‘We the People of the United States, in Order to form a more perfect Union, establish Justice, insure domestic Tranquility, provide for the common defence, promote the general Welfare, and secure the Blessings of Liberty to ourselves and our Posterity, do ordain and establish this Constitution for the United States of America.”
— Preamble to the Constitution of the United States
In 2004, Congress passed legislation establishing Constitution and Citizenship Day, a federal holiday commemorating the ratification of the U.S. Constitution on Sept. 17, 1787. USC observes the 228th anniversary of this historic event with opportunities to learn more about the Constitution and marking its legacy with a live viewing of the second Republican presidential debate Sept. 16 in Wallis Annenberg Hall.
The event, sponsored by the USC Dornsife Jesse M. Unruh Institute of Politics, will feature a live viewing of the event, followed by a panel discussion featuring former elected officials and USC students. The panel includes:
• Dario Frommer, former California state assemblymember (District 43).
• Tony Strickland, former California state senator (District 19).
• Anshu Siripurapu, news editor, Daily Trojan.
• Paul Samaha, political science major at the USC Dornsife College of Letters, Arts and Science.
The discussion will be moderated by Dan Schnur, director of the USC Unruh Institute. For more detail regarding the event, please visit the institute’s website.
Background on the U.S. Constitution
On Sept. 17, 1787, 39 of the 55 delegates attending the Constitutional Convention signed the U.S. Constitution, forging a new government for the United States of America.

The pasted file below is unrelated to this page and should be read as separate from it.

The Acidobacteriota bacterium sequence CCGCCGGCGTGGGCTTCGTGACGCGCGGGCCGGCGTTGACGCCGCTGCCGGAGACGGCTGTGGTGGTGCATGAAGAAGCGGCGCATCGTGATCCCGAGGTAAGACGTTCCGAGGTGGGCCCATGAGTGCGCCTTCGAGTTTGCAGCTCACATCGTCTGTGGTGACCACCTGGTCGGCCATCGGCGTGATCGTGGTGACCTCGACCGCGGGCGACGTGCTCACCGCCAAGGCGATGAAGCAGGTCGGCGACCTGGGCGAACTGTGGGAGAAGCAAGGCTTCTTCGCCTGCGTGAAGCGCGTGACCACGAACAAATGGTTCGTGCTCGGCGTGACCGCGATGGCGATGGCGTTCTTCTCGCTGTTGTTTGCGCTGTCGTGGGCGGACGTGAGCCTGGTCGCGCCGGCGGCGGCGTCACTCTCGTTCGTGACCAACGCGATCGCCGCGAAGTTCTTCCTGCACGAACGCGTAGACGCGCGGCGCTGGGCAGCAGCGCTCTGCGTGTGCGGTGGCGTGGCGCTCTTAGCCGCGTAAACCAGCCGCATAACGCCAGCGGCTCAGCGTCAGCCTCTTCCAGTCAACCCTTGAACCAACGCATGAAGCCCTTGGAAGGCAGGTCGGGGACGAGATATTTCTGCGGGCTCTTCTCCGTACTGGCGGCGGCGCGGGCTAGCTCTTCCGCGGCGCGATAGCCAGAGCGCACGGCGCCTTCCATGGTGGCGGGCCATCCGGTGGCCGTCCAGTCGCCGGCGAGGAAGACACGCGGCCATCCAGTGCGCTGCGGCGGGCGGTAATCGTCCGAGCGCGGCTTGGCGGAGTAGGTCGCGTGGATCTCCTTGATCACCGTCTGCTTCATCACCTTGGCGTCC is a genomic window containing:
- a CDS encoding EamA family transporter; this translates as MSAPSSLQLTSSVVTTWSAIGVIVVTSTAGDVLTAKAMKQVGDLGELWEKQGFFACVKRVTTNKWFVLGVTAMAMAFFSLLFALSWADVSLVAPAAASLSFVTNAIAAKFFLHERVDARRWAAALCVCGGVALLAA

The result of months of strenuous debate over the structure and powers of a new federal government, the U.S. Constitution is a testament to cooperative statesmanship and the art of politics. In fact, in his proclamation creating the first national Thanksgiving Day on Thursday, Nov. 26, 1789, George Washington noted that the holiday should be a time for the people of the United States to give thanks, among other things, for “the peaceable and rational manner” in which the Constitution had been established.
Since the Bill of Rights was adopted on Dec. 15, 1791, the U.S. Constitution has been amended only 16 times. Providing an intricate system of checks and balances among the various branches and levels of government, and assuring the basic individual liberties that are essential to a free and democratic society, this remarkable document has proved extraordinarily adaptable to the needs of a changing society. It also has served as an inspiration and a model for other countries around the world.
The National Archives has posted a variety of materials about the Constitution available through these links:
- Images and Transcript
- U.S. Constitution Q&A
- The signers of the Constitution
- The Bill of Rights: Amendments 1-10
- The Bill of Rights: Amendments 11-27
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